ACCESS AND USE
System of arrangement: Arranged into the following : Appointments of Owen Anthony Poole; papers relating to the provisional cavalry; General Meetings of the Lieutenancy papers and minute book; Owen Anthony Poole's correspondence relating to Additional Forces Act of 1804; militia lists; official government directives; correspondence between Buckeley and Poole; letters; miscellaneous papers; official duties accounts of Buckeley and Poole; militia demands; correspondence between Thomas Assheton-Smith of Vaynol, Poole and his nephew Richard Anthony Poole; correspondence between Lord Willoughby de Eresby and Richard Anthony Poole; correspondence of Sir Richard Richard Bulkeley Williams-Bulkeley; correspondence between Colonel the Hon. Edward Gordon Douglas-Pennant and Edward Griffith Powell; correspondence between the War Office and Edward Griffith Powell; lists of deputy lieutenants; commissions; qualifications; county militia corps; notices; returns and nominal rolls; royal visits and Lord Lieutenant's Advisory Committee on Justices of the Peace files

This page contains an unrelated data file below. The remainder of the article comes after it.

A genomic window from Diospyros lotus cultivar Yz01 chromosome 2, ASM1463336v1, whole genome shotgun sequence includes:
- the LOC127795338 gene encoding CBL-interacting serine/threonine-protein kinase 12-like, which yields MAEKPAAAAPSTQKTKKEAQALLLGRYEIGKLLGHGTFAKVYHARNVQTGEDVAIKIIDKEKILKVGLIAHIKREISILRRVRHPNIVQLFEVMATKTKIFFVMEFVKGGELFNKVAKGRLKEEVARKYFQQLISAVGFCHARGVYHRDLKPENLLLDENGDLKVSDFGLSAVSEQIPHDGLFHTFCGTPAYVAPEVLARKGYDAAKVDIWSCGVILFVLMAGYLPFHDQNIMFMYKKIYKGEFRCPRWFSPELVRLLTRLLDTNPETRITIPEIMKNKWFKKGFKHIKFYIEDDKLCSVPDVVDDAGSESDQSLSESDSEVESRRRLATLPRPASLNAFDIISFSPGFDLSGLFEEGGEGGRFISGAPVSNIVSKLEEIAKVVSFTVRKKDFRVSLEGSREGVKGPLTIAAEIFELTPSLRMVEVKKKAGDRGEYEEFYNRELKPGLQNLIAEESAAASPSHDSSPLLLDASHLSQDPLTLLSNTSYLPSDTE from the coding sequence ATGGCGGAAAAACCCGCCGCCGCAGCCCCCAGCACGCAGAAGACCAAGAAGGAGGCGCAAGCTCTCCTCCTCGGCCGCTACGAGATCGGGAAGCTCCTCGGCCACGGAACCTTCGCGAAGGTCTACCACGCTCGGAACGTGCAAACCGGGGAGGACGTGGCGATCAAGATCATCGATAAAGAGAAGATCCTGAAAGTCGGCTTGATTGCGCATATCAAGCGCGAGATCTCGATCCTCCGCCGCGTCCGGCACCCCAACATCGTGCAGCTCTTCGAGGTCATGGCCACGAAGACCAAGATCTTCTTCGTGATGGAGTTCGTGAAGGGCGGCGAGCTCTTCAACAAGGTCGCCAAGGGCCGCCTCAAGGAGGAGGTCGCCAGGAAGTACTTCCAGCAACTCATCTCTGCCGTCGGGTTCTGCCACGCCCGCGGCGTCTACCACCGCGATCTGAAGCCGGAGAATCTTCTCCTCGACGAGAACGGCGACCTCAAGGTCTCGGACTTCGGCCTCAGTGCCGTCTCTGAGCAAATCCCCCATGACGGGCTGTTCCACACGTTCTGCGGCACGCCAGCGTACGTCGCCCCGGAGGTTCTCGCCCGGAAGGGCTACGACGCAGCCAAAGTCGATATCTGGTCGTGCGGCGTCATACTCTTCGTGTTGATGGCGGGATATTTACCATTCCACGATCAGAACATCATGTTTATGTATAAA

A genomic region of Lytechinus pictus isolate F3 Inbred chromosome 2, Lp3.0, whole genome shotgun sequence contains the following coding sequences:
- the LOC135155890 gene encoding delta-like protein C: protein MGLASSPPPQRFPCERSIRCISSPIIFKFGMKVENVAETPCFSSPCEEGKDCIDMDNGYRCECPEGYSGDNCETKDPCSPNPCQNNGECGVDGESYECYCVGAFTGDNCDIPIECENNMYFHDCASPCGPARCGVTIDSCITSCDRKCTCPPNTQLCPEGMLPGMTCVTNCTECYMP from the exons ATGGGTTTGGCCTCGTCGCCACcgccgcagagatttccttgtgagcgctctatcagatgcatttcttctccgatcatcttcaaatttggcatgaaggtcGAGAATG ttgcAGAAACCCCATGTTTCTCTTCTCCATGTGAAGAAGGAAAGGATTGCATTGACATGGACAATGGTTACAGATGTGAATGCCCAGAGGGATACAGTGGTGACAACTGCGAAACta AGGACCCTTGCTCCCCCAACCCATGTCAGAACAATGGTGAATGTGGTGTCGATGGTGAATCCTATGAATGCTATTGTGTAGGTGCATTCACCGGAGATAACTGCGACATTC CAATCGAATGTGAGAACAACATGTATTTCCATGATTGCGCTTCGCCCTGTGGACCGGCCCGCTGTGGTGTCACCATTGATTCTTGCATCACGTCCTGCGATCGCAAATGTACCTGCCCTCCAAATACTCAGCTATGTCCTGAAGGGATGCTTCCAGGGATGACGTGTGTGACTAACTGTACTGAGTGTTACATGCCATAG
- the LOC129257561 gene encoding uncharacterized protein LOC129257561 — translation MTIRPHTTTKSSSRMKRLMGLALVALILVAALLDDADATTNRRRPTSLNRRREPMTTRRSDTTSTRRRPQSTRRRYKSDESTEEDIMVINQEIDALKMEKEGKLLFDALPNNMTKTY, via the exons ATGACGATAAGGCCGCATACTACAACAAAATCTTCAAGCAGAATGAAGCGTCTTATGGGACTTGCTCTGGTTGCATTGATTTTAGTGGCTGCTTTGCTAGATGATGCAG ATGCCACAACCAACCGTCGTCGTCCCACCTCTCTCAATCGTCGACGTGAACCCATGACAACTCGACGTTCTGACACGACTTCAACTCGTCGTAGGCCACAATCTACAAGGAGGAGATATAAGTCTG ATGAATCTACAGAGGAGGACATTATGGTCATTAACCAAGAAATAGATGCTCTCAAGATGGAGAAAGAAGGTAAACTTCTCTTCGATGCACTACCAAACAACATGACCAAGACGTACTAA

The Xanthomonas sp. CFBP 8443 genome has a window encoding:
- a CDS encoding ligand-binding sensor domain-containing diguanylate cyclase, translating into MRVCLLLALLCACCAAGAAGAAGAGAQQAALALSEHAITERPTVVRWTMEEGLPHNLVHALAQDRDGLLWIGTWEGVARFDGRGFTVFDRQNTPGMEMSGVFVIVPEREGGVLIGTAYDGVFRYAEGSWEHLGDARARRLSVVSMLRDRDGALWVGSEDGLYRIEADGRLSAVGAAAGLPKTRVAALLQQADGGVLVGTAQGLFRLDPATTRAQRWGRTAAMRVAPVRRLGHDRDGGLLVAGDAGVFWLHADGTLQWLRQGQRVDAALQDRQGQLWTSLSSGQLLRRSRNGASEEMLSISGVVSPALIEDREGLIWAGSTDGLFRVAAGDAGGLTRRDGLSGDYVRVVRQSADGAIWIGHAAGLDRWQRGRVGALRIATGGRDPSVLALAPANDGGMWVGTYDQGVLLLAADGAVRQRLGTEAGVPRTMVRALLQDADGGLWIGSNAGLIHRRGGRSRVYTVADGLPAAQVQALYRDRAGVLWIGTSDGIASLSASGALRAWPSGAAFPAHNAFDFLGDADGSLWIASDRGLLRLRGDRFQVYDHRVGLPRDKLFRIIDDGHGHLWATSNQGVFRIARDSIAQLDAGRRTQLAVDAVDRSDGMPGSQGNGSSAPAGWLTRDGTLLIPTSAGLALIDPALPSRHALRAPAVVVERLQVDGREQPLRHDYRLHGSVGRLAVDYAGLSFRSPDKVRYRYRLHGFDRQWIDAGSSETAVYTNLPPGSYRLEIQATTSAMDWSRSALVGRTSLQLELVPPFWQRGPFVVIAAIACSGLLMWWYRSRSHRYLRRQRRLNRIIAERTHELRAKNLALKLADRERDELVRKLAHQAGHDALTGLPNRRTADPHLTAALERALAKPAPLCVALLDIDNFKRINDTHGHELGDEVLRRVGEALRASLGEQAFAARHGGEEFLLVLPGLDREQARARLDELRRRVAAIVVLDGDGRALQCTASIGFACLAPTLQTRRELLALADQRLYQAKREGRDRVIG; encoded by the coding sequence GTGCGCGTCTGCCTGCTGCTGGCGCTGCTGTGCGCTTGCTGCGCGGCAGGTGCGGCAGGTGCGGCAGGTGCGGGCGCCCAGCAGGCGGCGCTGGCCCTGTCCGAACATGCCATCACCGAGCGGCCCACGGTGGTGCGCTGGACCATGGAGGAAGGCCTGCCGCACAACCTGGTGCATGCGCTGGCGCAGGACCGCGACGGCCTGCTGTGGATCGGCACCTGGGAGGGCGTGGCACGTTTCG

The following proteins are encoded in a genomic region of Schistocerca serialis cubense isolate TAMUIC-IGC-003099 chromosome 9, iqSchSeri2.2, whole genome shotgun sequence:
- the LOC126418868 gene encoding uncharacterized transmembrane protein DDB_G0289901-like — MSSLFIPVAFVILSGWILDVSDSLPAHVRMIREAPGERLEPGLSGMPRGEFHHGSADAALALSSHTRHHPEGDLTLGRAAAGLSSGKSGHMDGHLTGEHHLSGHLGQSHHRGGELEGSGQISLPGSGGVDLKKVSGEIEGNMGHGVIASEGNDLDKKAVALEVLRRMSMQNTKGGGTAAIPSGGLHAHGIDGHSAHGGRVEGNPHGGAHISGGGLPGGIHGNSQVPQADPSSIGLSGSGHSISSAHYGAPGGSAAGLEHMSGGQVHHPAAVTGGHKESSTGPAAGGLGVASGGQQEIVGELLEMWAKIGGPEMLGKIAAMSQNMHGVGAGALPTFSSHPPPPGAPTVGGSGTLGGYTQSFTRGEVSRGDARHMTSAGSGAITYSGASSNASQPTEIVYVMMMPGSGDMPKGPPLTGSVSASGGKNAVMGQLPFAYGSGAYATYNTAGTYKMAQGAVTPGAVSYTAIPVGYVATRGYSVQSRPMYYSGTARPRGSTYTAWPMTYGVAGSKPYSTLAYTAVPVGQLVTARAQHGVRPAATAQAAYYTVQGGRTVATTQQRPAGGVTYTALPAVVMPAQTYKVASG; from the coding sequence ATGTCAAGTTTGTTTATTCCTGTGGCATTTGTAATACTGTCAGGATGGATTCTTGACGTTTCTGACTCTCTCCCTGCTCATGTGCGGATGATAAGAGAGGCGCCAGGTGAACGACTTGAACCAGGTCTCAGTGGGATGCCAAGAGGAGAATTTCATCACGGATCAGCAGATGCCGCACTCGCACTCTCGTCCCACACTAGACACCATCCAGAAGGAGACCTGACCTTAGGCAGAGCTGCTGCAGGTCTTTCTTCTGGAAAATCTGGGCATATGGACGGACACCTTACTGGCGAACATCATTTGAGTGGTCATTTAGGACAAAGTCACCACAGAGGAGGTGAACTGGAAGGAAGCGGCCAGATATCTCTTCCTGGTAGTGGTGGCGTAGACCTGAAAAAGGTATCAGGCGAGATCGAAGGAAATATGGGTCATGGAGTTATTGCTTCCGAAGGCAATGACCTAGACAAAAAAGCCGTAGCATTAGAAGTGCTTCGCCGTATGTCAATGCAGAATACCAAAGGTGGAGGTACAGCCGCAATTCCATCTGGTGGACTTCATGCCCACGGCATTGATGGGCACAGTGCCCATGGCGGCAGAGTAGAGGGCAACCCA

Conditions governing access: Restricted access for Lord Lieutenant's Advisory Committee on Justices of the Peace files. They are closed for a period of 75 years at the direction of the Lord Chancellor, but the Archivist may allow access at his discretion for records more than 30 years old. The Lord Lieutenant has agreed to similar conditions of access to those records not under the Lord Chancellor's direction.